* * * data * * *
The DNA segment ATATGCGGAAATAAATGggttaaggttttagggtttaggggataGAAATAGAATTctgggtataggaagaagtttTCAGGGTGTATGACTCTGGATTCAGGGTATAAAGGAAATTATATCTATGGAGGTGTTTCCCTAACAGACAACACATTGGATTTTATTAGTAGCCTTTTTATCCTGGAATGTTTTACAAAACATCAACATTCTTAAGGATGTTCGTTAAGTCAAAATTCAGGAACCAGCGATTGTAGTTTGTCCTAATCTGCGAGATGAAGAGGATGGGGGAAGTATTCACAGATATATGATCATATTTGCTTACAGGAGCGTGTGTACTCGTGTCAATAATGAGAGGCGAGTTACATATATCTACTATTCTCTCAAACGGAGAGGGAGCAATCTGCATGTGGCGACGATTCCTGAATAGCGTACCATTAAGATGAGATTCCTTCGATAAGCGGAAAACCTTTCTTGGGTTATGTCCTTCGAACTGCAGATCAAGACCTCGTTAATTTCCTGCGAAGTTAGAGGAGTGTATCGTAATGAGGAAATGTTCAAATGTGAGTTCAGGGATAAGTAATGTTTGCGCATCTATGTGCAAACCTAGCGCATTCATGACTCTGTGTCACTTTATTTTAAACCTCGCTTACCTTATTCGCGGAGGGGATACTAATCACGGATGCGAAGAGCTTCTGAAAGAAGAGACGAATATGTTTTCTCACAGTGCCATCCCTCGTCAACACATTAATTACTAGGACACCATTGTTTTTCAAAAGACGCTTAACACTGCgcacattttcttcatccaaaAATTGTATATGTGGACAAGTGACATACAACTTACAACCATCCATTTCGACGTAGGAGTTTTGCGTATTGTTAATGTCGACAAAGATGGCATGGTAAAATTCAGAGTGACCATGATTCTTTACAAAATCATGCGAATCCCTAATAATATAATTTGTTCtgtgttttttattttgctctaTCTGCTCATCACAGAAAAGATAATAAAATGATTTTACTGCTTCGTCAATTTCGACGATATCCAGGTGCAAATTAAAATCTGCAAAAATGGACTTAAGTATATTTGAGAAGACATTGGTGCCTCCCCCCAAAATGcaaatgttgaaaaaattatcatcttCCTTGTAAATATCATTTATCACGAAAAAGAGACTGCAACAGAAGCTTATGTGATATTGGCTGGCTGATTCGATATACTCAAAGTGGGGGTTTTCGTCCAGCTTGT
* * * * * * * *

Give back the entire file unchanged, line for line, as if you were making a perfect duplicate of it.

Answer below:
The DNA segment ATATGCGGAAATAAATGggttaaggttttagggtttaggggataGAAATAGAATTctgggtataggaagaagtttTCAGGGTGTATGACTCTGGATTCAGGGTATAAAGGAAATTATATCTATGGAGGTGTTTCCCTAACAGACAACACATTGGATTTTATTAGTAGCCTTTTTATCCTGGAATGTTTTACAAAACATCAACATTCTTAAGGATGTTCGTTAAGTCAAAATTCAGGAACCAGCGATTGTAGTTTGTCCTAATCTGCGAGATGAAGAGGATGGGGGAAGTATTCACAGATATATGATCATATTTGCTTACAGGAGCGTGTGTACTCGTGTCAATAATGAGAGGCGAGTTACATATATCTACTATTCTCTCAAACGGAGAGGGAGCAATCTGCATGTGGCGACGATTCCTGAATAGCGTACCATTAAGATGAGATTCCTTCGATAAGCGGAAAACCTTTCTTGGGTTATGTCCTTCGAACTGCAGATCAAGACCTCGTTAATTTCCTGCGAAGTTAGAGGAGTGTATCGTAATGAGGAAATGTTCAAATGTGAGTTCAGGGATAAGTAATGTTTGCGCATCTATGTGCAAACCTAGCGCATTCATGACTCTGTGTCACTTTATTTTAAACCTCGCTTACCTTATTCGCGGAGGGGATACTAATCACGGATGCGAAGAGCTTCTGAAAGAAGAGACGAATATGTTTTCTCACAGTGCCATCCCTCGTCAACACATTAATTACTAGGACACCATTGTTTTTCAAAAGACGCTTAACACTGCgcacattttcttcatccaaaAATTGTATATGTGGACAAGTGACATACAACTTACAACCATCCATTTCGACGTAGGAGTTTTGCGTATTGTTAATGTCGACAAAGATGGCATGGTAAAATTCAGAGTGACCATGATTCTTTACAAAATCATGCGAATCCCTAATAATATAATTTGTTCtgtgttttttattttgctctaTCTGCTCATCACAGAAAAGATAATAAAATGATTTTACTGCTTCGTCAATTTCGACGATATCCAGGTGCAAATTAAAATCTGCAAAAATGGACTTAAGTATATTTGAGAAGACATTGGTGCCTCCCCCCAAAATGcaaatgttgaaaaaattatcatcttCCTTGTAAATATCATTTATCACGAAAAAGAGACTGCAACAGAAGCTTATGTGATATTGGCTGGCTGATTCGATATACTCAAAGTGGGGGTTTTCGTCCAGCTTGT